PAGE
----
Friday, July 8, 2005
Sprint to catch up to this one.
New York Law School will offer a certificate program in "Law Practice Technology" to train lawyers to be facile with cutting edge technology.
The program, initially designed for 10 students, aims to train lawyers who can adapt the intricacies of technology to help solve a client's problem.
Certificate candidates will focus on mastering:
"Creation of a complex Web site or blog; Electronic discovery/evidence analysis; Case-mapping software creation; Use of audio, video and graphic tools in electronic courtroom presentation; Document assembly software creation; Cross-firm online deal room systems creation; Software creation for electronic licensing, corporate governance and practice management; Online dispute resolution; and Bringing governmental institutions online."
I think that I need some academic support to understand what it means to create "cross-firm online deal room."
My, it is an exciting time to be involved in the education of the next generation of professionals. (els)
The cost of taking the California Bar Exam will rocket up about 14 percent on January 1, 2006, reports Mike McKee in an article published by The Recorder.
The current applicant fee of $464 will rise to $529. Laptop users will pay $119, up from the current fee of $104.
The fee for the character and fitness determination will rise from $378 to $431. Registration fees will also rise. (els)
Wednesday, July 6, 2005
What would Professor Kingsfield think?
Maybe you've heard of this, maybe not, but new technology permits students to participate in class by clicking a button.
The little devices, known as "clickers," look like remote controls for a television.
Students can weigh in on a professor's question without opening their mouths. Read a story in the Chronicle of Higher Education about the technology. (els)
Hold on to your hats. Get ready for a strange one here . . .
Second-year students (typically) can do something that beginning law students cannot do: they can read the law. They see things from a different perspective; they see things that the neophytes cannot possibly see, try though they may. They see with a depth, a clarity.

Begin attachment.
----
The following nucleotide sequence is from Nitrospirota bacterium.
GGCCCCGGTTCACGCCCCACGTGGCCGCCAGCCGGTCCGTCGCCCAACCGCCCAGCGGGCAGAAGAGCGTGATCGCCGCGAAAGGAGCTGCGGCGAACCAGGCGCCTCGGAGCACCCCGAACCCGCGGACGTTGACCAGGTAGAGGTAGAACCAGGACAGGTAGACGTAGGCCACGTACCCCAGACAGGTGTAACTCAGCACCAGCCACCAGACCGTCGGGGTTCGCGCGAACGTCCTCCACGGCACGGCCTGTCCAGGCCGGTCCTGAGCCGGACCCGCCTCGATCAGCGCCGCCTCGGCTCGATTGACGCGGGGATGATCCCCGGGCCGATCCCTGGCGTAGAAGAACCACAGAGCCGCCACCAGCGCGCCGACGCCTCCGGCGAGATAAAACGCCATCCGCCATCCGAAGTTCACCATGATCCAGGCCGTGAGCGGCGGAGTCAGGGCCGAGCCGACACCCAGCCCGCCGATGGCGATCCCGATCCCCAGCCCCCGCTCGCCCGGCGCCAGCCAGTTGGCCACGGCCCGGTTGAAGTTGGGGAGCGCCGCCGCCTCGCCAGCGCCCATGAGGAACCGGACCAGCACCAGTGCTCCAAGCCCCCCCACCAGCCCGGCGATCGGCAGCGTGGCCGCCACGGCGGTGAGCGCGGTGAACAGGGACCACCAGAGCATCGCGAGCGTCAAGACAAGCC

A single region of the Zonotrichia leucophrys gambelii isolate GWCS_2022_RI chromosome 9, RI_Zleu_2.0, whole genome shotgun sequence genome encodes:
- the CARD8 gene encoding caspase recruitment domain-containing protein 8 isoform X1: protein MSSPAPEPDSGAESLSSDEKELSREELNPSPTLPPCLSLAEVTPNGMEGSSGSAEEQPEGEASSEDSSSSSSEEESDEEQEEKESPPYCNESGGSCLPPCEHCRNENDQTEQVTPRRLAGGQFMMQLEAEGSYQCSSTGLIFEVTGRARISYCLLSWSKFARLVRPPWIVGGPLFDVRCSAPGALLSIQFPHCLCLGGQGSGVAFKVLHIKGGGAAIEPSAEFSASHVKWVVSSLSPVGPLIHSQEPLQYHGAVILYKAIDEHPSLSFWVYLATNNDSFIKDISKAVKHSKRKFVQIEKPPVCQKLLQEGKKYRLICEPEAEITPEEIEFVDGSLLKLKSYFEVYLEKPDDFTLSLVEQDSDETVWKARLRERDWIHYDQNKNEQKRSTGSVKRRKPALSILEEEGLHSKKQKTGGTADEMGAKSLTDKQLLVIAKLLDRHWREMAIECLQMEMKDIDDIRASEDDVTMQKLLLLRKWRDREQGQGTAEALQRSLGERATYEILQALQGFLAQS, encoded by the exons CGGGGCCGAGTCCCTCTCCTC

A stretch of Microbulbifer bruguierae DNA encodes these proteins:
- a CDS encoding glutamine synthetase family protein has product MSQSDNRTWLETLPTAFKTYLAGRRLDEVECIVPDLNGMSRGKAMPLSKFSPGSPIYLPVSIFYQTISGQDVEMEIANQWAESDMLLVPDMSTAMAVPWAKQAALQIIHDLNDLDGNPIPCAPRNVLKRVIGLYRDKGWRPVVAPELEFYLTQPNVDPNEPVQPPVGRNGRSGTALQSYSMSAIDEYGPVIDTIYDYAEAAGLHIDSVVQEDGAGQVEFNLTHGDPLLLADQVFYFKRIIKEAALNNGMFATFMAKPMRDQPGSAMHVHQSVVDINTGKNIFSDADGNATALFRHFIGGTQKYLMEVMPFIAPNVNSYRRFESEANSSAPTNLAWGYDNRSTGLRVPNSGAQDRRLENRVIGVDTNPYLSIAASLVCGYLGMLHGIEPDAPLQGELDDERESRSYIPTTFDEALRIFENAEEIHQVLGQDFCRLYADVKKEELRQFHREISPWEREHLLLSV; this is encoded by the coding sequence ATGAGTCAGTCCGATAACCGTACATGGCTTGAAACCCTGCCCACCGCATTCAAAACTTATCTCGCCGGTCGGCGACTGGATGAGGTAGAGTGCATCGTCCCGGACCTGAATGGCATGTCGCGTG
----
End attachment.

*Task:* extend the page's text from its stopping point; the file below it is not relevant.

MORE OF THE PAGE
You might say that where others just see a two-dimensional meaningless montage of colors and shapes, the experienced reader of the law sees three-dimensional meaningful images of wondrous issues.
How in the world can you convey this difference to a wunnelle?
Try this. Show them a Magic Eye image, and help them learn how to view it properly.
Magic Eye images are "stereo" images. To learn to view stereo images, begin with the "frankfurter" experiment, then follow the instructions below that. Once you accustom your eyes to this method of viewing, you are ready to advance to the hidden 3D pictures . . .
Where can you find more of these clever images? Use Google. To get yourself started, click here.
My Orientation sessions occur in a large appellate courtroom, with a massive screen (the type that electronically rolls out of the ceiling). What do you think about projecting a Magic Eye image on the screen, and using it to explain the difference between reading and, as Professor McKinney would say, Reading Like a Lawyer?
Can someone find a 3D image that has some visual link to the law? If you find something interesting along these lines, please post it to the list-serve or send it to me, and I'll include it on the Blog.
... credit where it is due: thanks for the suggestion, Mary Costello, recent Roger Williams grad! (djt)
Looking for "study group" resource material? (For students, and for you, as you prepare for your Orientation presentations.) Try these links:
Discussion Groups – How and Why: Or, To Study Group or Not to Study Group – that is the question. (Professor Joyce Savio Herleth, Director of Academic Support, Saint Louis University School of Law)
Why Study Groups Are Not For Studying. (Professor Herbert "Herb" Ramy, Director, Academic Support Program, Suffolk University School of Law)
Study Groups. (Adapted by Sheila Vance from materials prepared by Ruta Stropus, Charlotte Taylor, Paula Lustbader, Steven J. Frank, Carolyn Nygren, and Helen and Marshall Shapo.)
Developing Effective Study Groups: Working Collaboratively. (A PowerPoint slide show developed by University of Iowa College of Law's Martha "Marty" Peters, Ph.D., Director of The Academic Achievement Program.) (djt)
Tuesday, July 5, 2005
I'll admit it. I'm a bit of an organizational nerd. You guessed it: I'm a fool for calendars, PDAs, sticky notes, colored pens.
Imagine my delight at finding a free supply of calendar templates.
I'll share the location of the website that offers free calendars! Microsoft offers a myriad of templates produced by using the company's products, including Word and PowerPoint.
I plan to download several for use in my presentations and to give to students to use to better plan their time during the semesters. (els)
Do you want to encourage students to visit your Academic Support web site?
Marketing may be the answer.
- Making time for reviewing
- Taking better notes
- Avoiding procrastination
- Purging your memory
- Unplugging the internet